Oh dear: Majority of SLN readers vote in favour of ditching ‘Dear Sirs’

Oh dear: Majority of SLN readers vote in favour of ditching ‘Dear Sirs’

Many Scots lawyers would like to see the salutation ‘Dear Sirs’ dropped from usage in favour of others that recognise that not all lawyers are men, a survey by Scottish Legal News has found.

We received 720 responses to our poll, with, 66.5 per cent, or 479 respondents, agreeing that other salutations should be adopted. A sizeable minority of 241 people, 33.5 per cent of voters, disagreed.

Seonaid Stevenson-McCabe, Katy MacAskill and Màiri McAllan, co-founders of RebLaw Scotland, had suggested this week, “in the spirit of new year resolutions”, that “we should all leave behind this year is the use of ‘Dear Sirs’ in formal letters”.

They wrote: “The use of ‘Dear Sirs’ privileges the male norm. It tells women that we do not belong. Lady Hale, writing about the lack of women in the judiciary, noted that ‘the absence of women from the bench is even more important than our presence, in the message it sends out’. We suggest the same can be said here.”

The Law Society of Ireland last year announced it would “lead the way in discontinuing the use of this outdated greeting”.

Many of the responses we received welcomed the young lawyers’ suggestion.

“I’m no longer a practising solicitor, but I still work alongside solicitors. I’ve used ‘Dear Sir or Madam’ for over 10 years, and am very surprised that anyone would still use ‘Dear Sirs’,” said one reader.

Another wrote: “I prefer ‘To whom it may concern’: it may be less succinct, but it removes any implication of gender-related bias/assumption.”

But not everyone was thrilled with the proposal. Some readers said they had more important things to worry about, though they found time to leave a comment.

“Surely there are more important things to be addressing at this time? Who cares what the salutation says?”

Another explained: “Women are a lot more resilient than you think. I don’t know the position of the trans community.”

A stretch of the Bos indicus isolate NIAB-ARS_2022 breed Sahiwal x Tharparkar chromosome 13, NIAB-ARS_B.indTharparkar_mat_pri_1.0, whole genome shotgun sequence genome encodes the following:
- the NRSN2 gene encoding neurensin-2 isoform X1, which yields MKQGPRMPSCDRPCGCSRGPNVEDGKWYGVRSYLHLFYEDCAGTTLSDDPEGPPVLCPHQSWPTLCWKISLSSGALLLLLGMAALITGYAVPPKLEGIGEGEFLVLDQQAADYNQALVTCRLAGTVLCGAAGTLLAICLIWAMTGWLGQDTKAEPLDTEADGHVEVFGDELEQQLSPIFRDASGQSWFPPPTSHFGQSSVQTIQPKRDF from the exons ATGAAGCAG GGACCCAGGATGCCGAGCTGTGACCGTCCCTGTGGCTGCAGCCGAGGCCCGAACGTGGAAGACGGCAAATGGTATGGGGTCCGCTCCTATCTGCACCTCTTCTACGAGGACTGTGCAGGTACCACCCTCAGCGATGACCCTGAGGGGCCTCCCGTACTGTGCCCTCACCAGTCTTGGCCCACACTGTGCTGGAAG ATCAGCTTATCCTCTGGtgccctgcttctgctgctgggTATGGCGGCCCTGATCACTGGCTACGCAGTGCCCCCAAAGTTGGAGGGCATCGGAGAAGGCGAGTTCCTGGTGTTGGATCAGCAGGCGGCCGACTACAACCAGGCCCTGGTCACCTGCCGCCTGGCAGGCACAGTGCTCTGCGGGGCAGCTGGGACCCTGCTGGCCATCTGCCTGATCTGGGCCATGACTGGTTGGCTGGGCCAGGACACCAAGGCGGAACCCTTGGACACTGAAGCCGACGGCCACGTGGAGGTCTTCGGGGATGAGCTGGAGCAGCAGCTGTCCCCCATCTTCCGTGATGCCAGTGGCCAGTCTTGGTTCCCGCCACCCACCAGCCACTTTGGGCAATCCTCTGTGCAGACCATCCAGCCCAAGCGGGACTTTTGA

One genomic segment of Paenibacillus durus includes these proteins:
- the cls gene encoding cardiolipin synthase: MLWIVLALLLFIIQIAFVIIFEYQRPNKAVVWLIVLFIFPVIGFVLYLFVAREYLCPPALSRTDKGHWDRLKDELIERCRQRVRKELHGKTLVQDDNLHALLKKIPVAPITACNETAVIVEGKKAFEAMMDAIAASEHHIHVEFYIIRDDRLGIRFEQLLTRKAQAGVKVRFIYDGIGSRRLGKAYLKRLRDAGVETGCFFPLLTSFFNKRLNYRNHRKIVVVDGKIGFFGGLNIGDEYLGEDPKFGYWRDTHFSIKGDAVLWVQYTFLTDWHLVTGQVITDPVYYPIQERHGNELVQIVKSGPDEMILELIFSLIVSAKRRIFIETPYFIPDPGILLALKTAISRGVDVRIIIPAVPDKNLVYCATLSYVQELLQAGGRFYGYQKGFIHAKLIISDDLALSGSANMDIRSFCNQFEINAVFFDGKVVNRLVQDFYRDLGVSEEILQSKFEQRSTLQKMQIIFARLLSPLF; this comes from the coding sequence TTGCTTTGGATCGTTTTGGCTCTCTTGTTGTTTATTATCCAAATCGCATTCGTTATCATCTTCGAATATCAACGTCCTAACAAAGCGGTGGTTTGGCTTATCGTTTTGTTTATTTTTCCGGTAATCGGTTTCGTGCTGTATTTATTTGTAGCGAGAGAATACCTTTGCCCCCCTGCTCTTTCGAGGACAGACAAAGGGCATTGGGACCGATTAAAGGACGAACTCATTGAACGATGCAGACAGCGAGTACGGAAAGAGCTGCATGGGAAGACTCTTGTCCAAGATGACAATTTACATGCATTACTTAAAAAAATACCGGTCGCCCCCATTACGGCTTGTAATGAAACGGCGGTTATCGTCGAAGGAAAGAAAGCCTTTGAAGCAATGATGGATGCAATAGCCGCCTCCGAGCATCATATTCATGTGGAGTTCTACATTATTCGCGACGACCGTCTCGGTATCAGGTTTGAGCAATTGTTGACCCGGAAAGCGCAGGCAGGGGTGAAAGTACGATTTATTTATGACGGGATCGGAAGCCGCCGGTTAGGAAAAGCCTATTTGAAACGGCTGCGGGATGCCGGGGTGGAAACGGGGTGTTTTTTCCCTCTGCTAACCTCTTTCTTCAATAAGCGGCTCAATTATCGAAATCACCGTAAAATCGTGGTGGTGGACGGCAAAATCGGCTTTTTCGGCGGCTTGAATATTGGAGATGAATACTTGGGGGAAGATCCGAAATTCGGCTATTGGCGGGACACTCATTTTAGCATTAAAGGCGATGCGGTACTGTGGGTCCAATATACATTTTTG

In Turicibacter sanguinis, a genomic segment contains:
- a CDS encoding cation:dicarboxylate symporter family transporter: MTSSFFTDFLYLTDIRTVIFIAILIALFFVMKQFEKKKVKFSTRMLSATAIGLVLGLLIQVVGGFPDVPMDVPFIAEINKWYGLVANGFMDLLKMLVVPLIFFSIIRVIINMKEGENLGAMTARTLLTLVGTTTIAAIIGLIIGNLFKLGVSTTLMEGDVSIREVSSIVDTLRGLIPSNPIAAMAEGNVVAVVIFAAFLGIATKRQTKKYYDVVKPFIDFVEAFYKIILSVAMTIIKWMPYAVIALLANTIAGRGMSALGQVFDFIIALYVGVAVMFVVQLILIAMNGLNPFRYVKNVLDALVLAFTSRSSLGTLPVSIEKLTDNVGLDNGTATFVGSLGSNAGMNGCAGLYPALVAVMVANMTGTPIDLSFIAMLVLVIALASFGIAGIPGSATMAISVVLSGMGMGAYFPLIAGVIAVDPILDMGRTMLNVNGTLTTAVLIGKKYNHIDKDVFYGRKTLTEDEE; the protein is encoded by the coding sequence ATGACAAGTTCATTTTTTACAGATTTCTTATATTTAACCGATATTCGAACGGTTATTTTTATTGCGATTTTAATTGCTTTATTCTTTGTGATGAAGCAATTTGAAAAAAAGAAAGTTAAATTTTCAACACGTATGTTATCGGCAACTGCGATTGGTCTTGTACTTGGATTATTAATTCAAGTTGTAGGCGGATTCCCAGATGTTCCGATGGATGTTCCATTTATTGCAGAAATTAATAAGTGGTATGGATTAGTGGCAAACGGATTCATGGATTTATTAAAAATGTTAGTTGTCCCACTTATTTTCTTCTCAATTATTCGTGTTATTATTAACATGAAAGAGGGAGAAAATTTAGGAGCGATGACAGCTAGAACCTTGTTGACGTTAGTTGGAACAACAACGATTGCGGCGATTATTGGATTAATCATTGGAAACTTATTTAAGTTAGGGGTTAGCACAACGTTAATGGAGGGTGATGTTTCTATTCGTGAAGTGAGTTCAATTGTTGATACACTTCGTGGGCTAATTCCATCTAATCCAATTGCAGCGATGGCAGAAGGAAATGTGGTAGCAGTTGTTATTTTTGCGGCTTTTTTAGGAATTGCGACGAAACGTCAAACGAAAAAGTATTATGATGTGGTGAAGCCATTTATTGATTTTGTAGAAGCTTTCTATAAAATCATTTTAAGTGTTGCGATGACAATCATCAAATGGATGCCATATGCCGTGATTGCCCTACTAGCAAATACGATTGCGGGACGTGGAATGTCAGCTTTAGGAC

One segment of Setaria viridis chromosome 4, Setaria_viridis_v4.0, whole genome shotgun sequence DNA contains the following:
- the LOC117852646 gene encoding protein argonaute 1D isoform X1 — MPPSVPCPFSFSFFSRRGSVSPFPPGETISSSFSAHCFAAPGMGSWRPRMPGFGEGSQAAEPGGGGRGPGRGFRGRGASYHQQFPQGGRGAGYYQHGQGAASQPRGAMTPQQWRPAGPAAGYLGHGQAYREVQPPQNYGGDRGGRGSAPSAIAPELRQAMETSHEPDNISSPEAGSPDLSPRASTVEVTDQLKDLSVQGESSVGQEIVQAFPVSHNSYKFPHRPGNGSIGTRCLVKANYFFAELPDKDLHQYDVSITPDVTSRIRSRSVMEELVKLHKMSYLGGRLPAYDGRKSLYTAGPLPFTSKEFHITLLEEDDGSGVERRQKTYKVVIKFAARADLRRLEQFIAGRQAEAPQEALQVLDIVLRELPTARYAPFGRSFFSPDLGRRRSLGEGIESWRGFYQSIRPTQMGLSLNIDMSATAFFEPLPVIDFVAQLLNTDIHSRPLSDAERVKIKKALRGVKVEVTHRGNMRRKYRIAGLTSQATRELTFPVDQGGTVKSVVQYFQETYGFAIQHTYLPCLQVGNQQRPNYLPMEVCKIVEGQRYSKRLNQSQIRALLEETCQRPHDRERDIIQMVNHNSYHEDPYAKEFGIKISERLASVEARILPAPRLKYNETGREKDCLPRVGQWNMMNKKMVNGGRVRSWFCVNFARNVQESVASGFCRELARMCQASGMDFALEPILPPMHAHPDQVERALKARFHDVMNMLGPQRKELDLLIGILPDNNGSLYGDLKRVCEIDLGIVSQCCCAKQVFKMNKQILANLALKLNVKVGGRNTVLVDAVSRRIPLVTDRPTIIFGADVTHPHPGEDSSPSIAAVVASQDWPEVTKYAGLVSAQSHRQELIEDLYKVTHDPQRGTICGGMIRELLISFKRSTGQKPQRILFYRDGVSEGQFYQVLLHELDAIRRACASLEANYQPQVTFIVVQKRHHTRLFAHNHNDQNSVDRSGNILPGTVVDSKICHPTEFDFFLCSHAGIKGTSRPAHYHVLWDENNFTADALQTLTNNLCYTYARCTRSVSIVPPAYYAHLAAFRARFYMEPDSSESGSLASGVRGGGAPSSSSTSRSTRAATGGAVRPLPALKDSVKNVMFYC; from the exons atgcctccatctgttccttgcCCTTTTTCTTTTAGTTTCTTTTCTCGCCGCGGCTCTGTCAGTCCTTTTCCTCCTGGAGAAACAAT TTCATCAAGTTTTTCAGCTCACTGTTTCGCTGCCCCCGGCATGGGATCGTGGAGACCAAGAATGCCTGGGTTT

Others acknowledged that the terms refer to both men and women, but were not in favour of any formal change that would reflect this fact.

“I don’t see why it need be seen as gender-specific language. It’s a term of art. ‘Chairman’ (as opposed to ‘Chairman/Chairwoman’), ‘Actor’ (as opposed to ‘Actor/Actress’) and ‘Lord Ordinary’ (as opposed to Lord Ordinary/Lady Ordinary) are all prima facie gendered terms which are generally now considered not to denote the gender of the person holding those positions. ‘Sirs’ refers simply to the collective group of people, like ‘mankind’. It seems a bizarre thing to campaign about.”

Many readers opined that no alternative suggestions were made, despite the fact that they were.

One said: “What’s the alternative – ‘Dear Ladies’ or ‘Dear All’? I work in an all-female firm and to be honest we have more important things to be worrying about than the niceties of how a letter is addressed!”

One poor commenter said: “Yes, my training partner changes it if I use anything else though.” Another shouted: “You should only be asking the lassies this question!”

Said an irate respondent: “This is absolutely nonsensical and representative of the woke culture we now live in. There are real problems the Law Society could be dealing with including the legal aid crises, real gender equality. But no, let’s focus on the salutations for letters.”

Opinions among women differed too. 

“As a young woman entering the profession, having to use this phrase everyday irks me in its absurdity – why should I have to discount myself and my female colleagues when I am communicating within the profession?”

But another said: “I am a young female solicitor and have no issue with using ‘Dear Sirs’.”

One unhappy reader who voted ‘no’ expressed their hostility to any change by questioning the grammaticality of the phrase “best practice”, saying: “‘Best’ is a superlative adjective and therefore requires to be preceded by a singular article. Try not to write like an idiot”, seemingly unaware that it has become, appropriately, an idiomatic phrase that no longer requires an article.

Language, it would appear, changes.

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